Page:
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WASHINGTON - Congress is using its relatively few working days before November's general election to send a message of support to the nation's 21 million-plus veterans. No legislative breakthroughs are expected, but lawmakers in both parties hope the late push will help them make their case to a critical voting bloc.
Senate Democrats are pushing President Barack Obama's proposal to establish a job corps for veterans. The bill would dedicate $1 billion over five years for the hiring of veterans as police officers and firefighters and for employing others to restore and protect public lands.
House Republicans plan a series of hearings reviewing the Veterans Affairs Department's performance on key issues, such as its lack of progress in reducing the disability claims backlog.
Lawmakers want to return to their districts to campaign for re-election as soon as possible. House members could leave as early as Friday and are expected to stay in Washington no later than the end of next week. The Senate is likely to have a shortened September schedule too.
That means almost no time to pass substantive legislation - but enough time to try to score some points with voters.
For example, Sen. Chuck Schumer of New York, a key Democratic Party strategist, wants a procedural vote on the House Republican budget plan written by Rep. Paul Ryan of Wisconsin, the GOP vice presidential nominee. In the House, Republicans are promising a vote on a bill called the No More Solyndras Act, which would phase out Energy Department loan guarantees for solar and wind energy companies. It's unlikely to come up for a vote in the Democratic-controlled Senate.
California-based Solyndra Inc. went bankrupt last year after receiving a federal loan guarantee, even as some White House aides raised red flags. The company is a focal point for Republican criticism of President Barack Obama's green-energy policy.
In a nod to veterans, the Senate is scheduled to vote Tuesday on whether to proceed with a bill to establish the Veterans Jobs Corps. The legislation borrows from the concept of the Civilian Conservation Corps, which put nearly 3 million people to work during the Great Depression planting trees and building roads and parks.
The unemployment rate for veterans had been dropping gradually when it hit a bump in the latest jobs report, which showed the unemployment rate for Iraq and Afghanistan vets at 10.9 percent. That was nearly 2 percentage points higher from the previous month. Economists warn not to put too much stock into one month's report.
Obama unveiled the Veterans Jobs Corps proposal in early February. Neither chamber moved swiftly to act on the proposal, but Democrats have now brought the measure from Sen. Bill Nelson, D-Fla., to the floor.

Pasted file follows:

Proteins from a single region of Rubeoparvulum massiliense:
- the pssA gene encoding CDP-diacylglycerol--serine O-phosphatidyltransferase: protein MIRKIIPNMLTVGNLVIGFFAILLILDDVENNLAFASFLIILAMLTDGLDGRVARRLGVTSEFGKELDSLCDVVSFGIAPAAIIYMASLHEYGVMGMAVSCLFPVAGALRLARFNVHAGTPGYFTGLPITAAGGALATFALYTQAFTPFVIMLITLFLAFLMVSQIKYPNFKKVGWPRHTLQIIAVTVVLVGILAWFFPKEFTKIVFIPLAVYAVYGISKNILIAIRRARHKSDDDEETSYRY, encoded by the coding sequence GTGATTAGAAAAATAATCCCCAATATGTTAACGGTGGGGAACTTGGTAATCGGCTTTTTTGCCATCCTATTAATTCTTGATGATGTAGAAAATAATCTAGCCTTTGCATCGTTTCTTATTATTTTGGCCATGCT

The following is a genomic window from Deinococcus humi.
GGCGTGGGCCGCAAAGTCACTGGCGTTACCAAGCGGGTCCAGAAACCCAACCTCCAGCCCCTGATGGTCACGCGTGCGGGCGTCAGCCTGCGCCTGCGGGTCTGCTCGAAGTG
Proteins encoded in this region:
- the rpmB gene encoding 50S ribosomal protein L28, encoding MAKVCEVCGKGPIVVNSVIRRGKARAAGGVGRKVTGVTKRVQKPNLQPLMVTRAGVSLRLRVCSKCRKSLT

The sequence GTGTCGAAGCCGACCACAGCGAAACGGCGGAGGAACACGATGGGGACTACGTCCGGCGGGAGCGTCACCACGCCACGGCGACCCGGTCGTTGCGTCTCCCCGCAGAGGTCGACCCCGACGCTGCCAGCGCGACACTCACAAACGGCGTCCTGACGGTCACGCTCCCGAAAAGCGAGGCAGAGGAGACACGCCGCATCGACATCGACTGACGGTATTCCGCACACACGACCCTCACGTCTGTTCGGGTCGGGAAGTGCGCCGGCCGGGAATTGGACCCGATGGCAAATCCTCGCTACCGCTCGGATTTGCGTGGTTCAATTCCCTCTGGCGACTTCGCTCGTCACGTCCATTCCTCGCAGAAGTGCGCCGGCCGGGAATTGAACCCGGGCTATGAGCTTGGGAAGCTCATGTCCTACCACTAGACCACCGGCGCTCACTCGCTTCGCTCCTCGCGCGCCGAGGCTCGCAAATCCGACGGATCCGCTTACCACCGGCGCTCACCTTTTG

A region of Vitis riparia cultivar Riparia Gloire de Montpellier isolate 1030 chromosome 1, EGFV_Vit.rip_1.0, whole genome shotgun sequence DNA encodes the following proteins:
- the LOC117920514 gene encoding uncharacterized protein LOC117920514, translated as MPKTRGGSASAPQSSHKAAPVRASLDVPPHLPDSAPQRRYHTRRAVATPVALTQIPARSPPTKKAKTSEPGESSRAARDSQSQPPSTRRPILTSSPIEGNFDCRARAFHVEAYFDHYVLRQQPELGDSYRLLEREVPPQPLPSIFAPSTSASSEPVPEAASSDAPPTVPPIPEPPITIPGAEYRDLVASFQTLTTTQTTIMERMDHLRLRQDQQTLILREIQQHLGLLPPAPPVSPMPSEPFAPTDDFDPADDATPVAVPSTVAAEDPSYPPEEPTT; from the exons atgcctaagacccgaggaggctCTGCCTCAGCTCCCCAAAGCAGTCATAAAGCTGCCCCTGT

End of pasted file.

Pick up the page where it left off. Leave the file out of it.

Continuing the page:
"The heroes who fought for their country overseas shouldn't have to fight for a job once they get home," Senate Majority Leader Harry Reid, D-Nev., said Monday.
The Senate's veterans' jobs program bill would be paid for mostly by requiring the IRS to recover more money from Medicare providers who are delinquent on their tax bills and by requiring the State Department to rescind or deny passports to anyone who owes more than $50,000 in unpaid taxes.
Veterans groups have largely been supportive of establishing the jobs corps, but there has not been a clamoring for that specific program. It's considered one of several steps that could improve the jobs picture for veterans.
Ramsey Sulayman, legislative associate at the Iraq and Afghanistan Veterans of America, said he understands that it's an election season and "everybody's angling," but he also believes lawmakers in both chambers are making a good-faith effort to help veterans as the session winds down.
"You hope people are doing things for altruistic reasons, but the bottom line is, if they're helping out veterans, we're happy with that," Sulayman said.
Even if the Senate ends up passing the measure, it probably will go nowhere in the House. Rep. Jeff Miller, R-Fla., chairman of the House Veterans' Affairs Committee, said his committee has received few details about the program and said he's focused on expanding existing job-training programs with the VA.
"What we're focused on is helping veterans find long-term unemployment and not some gimmick," Miller said.
Meanwhile, the House committee will be focusing on oversight. A hearing scheduled for next week will look at an array of challenges that the VA is facing, such as lengthy wait times that many veterans have experienced when seeking mental health care or in resolving disability claims.
"This is not political in any sense," Miller said. "Lives are at risk and the VA needs to be laser-focused on finding solutions to ensure our veterans who are suffering from the invisible wounds of war are treated quickly when they reach out for help."